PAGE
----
Infections in aquaculture fish caused by Gram-positive micro-organisms have spread to all important fish farming countries, especially those in the Mediterranean basin, with outbreaks reported in the UK, France, Italy, Spain, Israel, South Africa, Korea, Japan, Australia, Taiwan, and the USA. Their severity has worsened, causing average losses of up to 50–60% of the farmed fish in spite of medical treatments, and with the consequent increase in economic losses on the affected farms. The signs are typical of an acute infection, with lethargy, anorexia, melanosis, marked bilateral exophthalmos, visceral serositis and hemorrhaging, severe enteritis, or notable spleen enlargement [2
Although information on the prevalence of infection with this pathogen in aquaculture is available, to date there is no spatial study assessing this zoonosis in specific areas. Developments in the Geographic Information System (GIS) during the last 30 years have provided more powerful and efficient tools to investigate spatial patterns, being a worthwhile tool in studying infectious diseases [3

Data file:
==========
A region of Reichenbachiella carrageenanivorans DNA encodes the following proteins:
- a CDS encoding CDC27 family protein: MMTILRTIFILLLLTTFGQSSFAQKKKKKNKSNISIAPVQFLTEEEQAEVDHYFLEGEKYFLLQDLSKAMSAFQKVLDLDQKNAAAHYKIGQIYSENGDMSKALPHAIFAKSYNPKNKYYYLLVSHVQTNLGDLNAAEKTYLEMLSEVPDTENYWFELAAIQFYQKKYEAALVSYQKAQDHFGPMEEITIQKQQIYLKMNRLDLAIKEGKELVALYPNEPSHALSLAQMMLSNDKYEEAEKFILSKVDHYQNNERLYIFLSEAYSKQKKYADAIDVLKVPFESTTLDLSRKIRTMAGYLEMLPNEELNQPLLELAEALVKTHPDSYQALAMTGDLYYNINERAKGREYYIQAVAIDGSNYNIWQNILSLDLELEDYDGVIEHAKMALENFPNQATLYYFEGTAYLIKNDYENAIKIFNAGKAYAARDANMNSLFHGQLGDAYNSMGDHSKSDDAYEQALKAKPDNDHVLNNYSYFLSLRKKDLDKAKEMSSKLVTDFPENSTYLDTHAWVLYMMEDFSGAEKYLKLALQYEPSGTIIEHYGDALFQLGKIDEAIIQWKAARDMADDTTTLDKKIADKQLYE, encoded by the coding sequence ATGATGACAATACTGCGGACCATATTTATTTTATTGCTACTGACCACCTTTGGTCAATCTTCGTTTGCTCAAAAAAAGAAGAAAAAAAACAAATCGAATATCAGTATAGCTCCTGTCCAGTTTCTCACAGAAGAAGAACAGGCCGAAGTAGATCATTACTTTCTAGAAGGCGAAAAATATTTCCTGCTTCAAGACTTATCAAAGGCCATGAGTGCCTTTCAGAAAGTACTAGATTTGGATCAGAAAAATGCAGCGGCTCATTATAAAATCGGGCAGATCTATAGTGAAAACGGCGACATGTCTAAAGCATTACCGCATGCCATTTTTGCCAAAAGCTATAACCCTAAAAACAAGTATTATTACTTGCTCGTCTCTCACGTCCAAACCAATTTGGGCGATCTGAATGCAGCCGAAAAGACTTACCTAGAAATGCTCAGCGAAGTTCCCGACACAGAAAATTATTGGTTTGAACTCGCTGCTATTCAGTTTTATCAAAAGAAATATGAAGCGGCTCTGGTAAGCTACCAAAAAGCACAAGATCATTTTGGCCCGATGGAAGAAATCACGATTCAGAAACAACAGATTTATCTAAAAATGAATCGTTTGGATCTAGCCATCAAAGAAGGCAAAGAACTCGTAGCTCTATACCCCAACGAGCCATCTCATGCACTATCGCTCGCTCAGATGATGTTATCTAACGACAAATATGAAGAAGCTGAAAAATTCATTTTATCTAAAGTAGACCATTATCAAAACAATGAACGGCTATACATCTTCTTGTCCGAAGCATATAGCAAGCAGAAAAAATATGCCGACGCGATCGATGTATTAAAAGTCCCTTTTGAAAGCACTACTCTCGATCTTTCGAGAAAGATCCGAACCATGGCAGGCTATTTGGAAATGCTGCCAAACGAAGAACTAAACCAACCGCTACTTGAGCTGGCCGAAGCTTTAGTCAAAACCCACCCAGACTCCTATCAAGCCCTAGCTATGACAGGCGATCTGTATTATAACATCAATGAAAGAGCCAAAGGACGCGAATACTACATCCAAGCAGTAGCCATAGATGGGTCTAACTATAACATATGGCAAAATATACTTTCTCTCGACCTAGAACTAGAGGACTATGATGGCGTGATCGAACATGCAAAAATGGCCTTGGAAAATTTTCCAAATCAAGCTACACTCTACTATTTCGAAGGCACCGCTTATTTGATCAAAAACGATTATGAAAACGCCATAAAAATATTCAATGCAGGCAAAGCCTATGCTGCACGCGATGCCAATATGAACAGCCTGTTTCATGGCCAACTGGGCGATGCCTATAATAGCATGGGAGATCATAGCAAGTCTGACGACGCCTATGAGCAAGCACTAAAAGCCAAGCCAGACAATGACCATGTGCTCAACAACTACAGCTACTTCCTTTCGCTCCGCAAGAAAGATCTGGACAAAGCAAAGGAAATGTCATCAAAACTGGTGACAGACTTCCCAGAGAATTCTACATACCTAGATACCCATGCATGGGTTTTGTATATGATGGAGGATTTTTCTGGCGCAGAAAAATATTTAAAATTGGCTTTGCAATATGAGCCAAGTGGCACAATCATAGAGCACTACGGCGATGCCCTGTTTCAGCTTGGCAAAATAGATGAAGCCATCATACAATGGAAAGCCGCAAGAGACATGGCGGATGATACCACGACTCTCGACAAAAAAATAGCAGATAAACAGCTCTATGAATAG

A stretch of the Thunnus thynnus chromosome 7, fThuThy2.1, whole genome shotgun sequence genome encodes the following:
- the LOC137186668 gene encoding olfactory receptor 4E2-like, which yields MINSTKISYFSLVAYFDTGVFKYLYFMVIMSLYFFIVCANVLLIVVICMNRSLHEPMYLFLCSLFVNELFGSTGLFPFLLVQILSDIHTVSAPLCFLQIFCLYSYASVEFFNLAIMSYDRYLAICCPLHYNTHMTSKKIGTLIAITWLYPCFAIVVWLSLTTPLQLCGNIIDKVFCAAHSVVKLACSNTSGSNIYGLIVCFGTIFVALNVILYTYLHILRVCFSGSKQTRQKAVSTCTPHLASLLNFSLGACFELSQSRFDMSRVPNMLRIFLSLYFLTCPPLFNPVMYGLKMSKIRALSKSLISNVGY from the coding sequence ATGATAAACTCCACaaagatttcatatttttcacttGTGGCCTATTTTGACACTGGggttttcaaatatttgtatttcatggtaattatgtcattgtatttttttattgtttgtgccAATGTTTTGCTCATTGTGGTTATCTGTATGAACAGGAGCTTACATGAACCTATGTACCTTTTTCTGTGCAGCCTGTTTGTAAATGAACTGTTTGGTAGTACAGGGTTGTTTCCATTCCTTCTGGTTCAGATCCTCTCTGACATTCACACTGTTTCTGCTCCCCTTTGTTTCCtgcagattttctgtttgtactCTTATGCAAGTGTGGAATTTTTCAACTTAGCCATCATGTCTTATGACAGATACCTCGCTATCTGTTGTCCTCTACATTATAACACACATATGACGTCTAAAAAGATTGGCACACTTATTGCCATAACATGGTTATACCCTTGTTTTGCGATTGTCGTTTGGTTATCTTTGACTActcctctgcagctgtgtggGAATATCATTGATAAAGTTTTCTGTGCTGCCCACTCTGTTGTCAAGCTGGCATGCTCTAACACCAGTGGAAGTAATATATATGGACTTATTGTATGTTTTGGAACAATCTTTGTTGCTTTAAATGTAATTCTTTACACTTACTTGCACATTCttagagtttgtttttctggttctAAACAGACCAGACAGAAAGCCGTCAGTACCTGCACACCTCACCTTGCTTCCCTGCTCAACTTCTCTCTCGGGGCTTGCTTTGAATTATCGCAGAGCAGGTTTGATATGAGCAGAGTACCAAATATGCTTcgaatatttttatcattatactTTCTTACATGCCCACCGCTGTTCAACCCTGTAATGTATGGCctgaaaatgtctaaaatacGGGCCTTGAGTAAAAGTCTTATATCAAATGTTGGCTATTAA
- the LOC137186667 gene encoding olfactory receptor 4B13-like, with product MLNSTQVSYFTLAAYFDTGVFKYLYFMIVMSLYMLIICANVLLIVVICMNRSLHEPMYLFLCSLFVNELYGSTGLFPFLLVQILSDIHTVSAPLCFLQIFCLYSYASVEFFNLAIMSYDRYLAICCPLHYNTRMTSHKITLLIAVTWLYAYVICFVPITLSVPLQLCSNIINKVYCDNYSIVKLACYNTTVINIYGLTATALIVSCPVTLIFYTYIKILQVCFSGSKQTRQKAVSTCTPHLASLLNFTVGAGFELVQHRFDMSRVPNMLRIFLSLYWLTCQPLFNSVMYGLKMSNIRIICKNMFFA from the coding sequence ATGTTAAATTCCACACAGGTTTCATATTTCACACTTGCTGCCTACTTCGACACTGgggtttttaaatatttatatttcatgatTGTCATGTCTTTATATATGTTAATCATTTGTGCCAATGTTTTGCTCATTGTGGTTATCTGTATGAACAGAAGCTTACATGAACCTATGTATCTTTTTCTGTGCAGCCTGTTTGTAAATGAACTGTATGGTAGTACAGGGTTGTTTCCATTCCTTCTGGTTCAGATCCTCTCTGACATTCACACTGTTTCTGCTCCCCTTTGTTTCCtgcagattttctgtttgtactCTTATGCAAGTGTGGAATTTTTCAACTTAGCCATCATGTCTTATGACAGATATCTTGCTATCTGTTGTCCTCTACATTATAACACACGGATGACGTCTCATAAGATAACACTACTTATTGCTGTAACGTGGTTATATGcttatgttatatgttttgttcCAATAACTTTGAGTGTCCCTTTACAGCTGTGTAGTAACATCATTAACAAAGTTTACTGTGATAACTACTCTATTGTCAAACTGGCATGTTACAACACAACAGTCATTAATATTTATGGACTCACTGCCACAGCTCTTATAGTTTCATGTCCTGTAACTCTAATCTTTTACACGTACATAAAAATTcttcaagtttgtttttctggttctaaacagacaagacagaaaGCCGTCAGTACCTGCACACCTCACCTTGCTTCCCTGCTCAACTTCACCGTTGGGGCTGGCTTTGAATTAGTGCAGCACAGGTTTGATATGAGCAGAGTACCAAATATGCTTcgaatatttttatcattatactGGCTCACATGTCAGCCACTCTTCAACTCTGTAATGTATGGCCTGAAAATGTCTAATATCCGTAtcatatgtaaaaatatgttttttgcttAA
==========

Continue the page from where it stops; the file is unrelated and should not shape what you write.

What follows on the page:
]. These analyses could help in understanding the role of environmental patterns in the conditioning of the L. garvieae
pathosystem, such as the cardiac pathologies previously reported [4
]. L. garvieae
, ingested with aquaculture fish, has been identified as a component of the intestinal and oral microbiota in humans [5
]. Some isolated cases of infection have been described, considering it an opportunistic agent in immunosuppressed patients [6
]. The most recent appearance of severe infections in immunocompetent patients or colonizing cardiac prostheses has set off the alarms [4
]. To date, there are no reports of infection in the ear, nose, or throat area caused by this pathogen. The aim of this manuscript is to present the first two cases reported in the literature of recurrent tonsillitis due to L. garvieae